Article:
Friday, July 27, 2007


One day during her second week as a secretary at the Sterling-Cooper advertising agency, Peggy was given the "grand tour" of the offices. When Paul started doing his impression of Rod Serling hosting 'The Twilight Zone' ("Submitted for your approval..."), Peggy didn't pick up on the reference. As she explained, she didn't like science fiction.

Her attitude worried Paul because there were rumors that CBS might cancel the show. (Whether his fears stemmed from just being a fan or because the agency was buying ad time for its clients on the show is unclear.) But luckily for him, Peggy proved to be in the minority. As time went on, 'The Twilight Zone' became one of the most enduring classics of Television, perhaps the culmination of the medium's "Golden Age". It's become so ingrained in our psyche that the phrase "The Twilight Zone" has moved beyond just being a pop culture reference to actually refer to those surreal, bizarre moments in our lives.

(An interesting bit of trivia in this episode, which may have been deliberate on the part of Matthew Weiner, the writer: even though the agency's clients might have been sponsoring 'The Twilight Zone', ad exec Don Draper's mistress and even his own children were ignoring it in favor of its competition on NBC, 'People Are Funny'. When 'The Twilight Zone' debuted, 'People Are Funny' was already a ratings powerhouse on Friday nights.)

Along with 'Star Trek', 'The Twilight Zone' is one of the biggest sources of Zonks in Toobworld. (For the uninitiated, Zonks are references to other TV shows as TV shows, when they should be sharing the same universe as the show making the reference.)

For the most part, the show should be be considered part of the main TV Universe, but there are certain episodes which must be located on other planets ("Eye Of The Beholder" and "The Invaders", for example) or in a parallel dimension (like "Number Twelve Looks Just Like You").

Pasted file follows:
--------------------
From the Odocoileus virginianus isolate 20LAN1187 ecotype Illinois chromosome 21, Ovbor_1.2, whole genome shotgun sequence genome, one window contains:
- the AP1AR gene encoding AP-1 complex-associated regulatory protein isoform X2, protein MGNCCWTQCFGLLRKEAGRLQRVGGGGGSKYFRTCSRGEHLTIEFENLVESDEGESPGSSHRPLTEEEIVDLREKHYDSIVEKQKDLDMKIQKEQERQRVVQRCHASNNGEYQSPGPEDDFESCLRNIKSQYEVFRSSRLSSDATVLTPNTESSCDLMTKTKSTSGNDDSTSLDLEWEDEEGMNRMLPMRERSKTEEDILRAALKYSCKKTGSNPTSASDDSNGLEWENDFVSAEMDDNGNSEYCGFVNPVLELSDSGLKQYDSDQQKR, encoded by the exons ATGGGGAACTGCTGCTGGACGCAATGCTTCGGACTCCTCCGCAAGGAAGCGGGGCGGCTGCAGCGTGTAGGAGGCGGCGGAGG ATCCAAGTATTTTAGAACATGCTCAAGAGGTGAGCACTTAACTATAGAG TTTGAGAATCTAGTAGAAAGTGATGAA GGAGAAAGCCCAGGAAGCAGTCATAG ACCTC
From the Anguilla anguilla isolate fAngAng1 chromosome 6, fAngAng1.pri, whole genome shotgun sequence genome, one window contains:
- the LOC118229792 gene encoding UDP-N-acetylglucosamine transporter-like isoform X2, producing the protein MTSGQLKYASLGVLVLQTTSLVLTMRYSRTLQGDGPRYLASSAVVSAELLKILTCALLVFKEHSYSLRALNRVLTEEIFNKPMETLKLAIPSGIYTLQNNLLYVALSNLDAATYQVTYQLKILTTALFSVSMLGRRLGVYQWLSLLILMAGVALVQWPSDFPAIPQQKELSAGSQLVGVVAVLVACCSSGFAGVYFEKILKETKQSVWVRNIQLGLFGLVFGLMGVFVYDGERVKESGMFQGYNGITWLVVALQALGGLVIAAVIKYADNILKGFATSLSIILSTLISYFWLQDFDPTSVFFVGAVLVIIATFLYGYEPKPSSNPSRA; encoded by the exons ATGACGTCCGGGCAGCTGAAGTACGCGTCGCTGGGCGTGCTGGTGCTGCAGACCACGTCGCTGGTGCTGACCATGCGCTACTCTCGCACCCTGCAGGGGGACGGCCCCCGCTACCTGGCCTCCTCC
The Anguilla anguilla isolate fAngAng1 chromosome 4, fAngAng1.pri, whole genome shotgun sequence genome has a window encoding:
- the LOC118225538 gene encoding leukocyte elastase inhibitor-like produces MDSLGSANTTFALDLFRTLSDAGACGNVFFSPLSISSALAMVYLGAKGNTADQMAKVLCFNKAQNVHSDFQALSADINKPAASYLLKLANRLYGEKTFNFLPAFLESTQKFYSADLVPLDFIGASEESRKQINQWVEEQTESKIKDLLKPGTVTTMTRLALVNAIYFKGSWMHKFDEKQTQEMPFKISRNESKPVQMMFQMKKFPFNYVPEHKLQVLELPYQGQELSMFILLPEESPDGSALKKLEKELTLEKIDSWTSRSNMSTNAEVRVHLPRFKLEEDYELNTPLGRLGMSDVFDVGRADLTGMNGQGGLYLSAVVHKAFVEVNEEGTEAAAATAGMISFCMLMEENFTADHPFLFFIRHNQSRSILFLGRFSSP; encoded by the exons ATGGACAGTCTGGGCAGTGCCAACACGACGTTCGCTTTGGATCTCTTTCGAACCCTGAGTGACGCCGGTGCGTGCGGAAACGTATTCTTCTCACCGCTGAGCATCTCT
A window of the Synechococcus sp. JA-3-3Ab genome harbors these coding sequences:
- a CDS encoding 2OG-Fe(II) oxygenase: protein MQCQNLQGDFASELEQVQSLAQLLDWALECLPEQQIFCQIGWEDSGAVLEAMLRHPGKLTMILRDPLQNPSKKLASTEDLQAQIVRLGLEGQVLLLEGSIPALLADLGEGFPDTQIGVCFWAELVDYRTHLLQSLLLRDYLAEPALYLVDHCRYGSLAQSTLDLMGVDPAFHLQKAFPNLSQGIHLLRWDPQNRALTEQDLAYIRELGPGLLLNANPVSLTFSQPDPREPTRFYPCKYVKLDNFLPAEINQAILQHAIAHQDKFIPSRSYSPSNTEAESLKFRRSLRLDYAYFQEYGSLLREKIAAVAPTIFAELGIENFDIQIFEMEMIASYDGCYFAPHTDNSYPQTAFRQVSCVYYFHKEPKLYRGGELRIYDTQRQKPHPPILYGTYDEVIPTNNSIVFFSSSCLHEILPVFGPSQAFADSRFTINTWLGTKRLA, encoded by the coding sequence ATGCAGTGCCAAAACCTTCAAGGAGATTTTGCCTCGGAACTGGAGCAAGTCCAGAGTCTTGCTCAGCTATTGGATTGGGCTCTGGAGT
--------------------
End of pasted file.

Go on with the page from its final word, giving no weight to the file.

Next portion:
As for Rod Serling's participation as the on-screen narrator, he is the inspiration for the term "serlinguist", those TV characters who can talk to the viewers at home in the Trueniverse. Yet at the same time, he is the creative force behind the show in Toobworld as well. ('Perry Mason' mentions that he and Serling are old friends in one of the episodes of his courtroom drama.)

So even though most of the episodes have taken place on Earth Prime-Time ("Where Is Everybody?", "Nick Of Time", "Long Distance Call", "Nightmare At 20,000 Feet" etc), other TV characters have made references to the show when they've found themselves in freaky situations.

Here are a few examples:

"Next stop - 'The Twilight Zone'." - Detective Christine Cagney, 'Cagney And Lacey'

"I think I've seen this on 'The Twilight Zone'." - Mary, 'Night Court'

"It's like 'The Twilight Zone' around here, Wolf." - Jack Cafferty, 'The Situation Room'

JERRY: You know, this is like that Twilight Zone where the guy wakes up, and he's the same - but everyone else is different!
KRAMER: Which one?
JERRY: They were all like that!
- 'Seinfeld'

"I just had the weirdest experience. It was like something out of 'The Twilight Zone'!" - Larry Dallas, 'Three's Company'

"It was weird! It was like 'The Twilight Zone'! Only it wasn't in black and white." - Richard Addison, 'Moonlighting'

"This is weird! It's like 'The Twilight Zone'! I kind of half-expect Rod Steiger to just walk out here...." Jackie Thomas, 'The Jackie Thomas Show'

(Trust me, his use of "Steiger" was not a transcription error on my part!)

One good thing about the reference in the second episode of 'Mad Men' is that we can now use it to narrow down the date of the show to be more precise than just saying it takes place in 1960.

CBS announced that 'The Twilight Zone' would run the full complement of episodes for the first season on February 10th, 1960. But it would not be until May 11th of that year before CBS confirmed that the show would be renewed for a second season.

Although General Foods and Kimberly-Clark were the sponsors of the first season, the sponsors for Year Two would be General Foods and Colgate-Palmolive. Colgate-Palmolive is definitely a client of Sterling Cooper. (They manufacture Right Guard, the product in the ad campaign spotlight this week.) So it could be that Paul was worried about the show's cancellation because he was involved in putting the deal together to bring in Colgate-Palmolive as a sponsor the following year.

Therefore, I'm thinking that at least with the second episode of 'Mad Men', it's taking place at some point in April of 1960. The weather seems pleasant enough for people to be outside without coats (as we see with the divorcee who's moving in down the street from the Drapers). And the lawns are a deep green, which probably means they've had time to flourish for at least a few weeks in warmer weather.

[My thanks to Marc Scott Zicree's excellent book, "The Twilight Zone Companion" for the information... informatin... information.... And I'm glad he corrected a chronological error with the second edition!]

Toby OB

"I must be dreaming!
Either that, or I'm in the Twilo Zone
Rob Petrie
'The Dick Van Dyke Show'

No comments: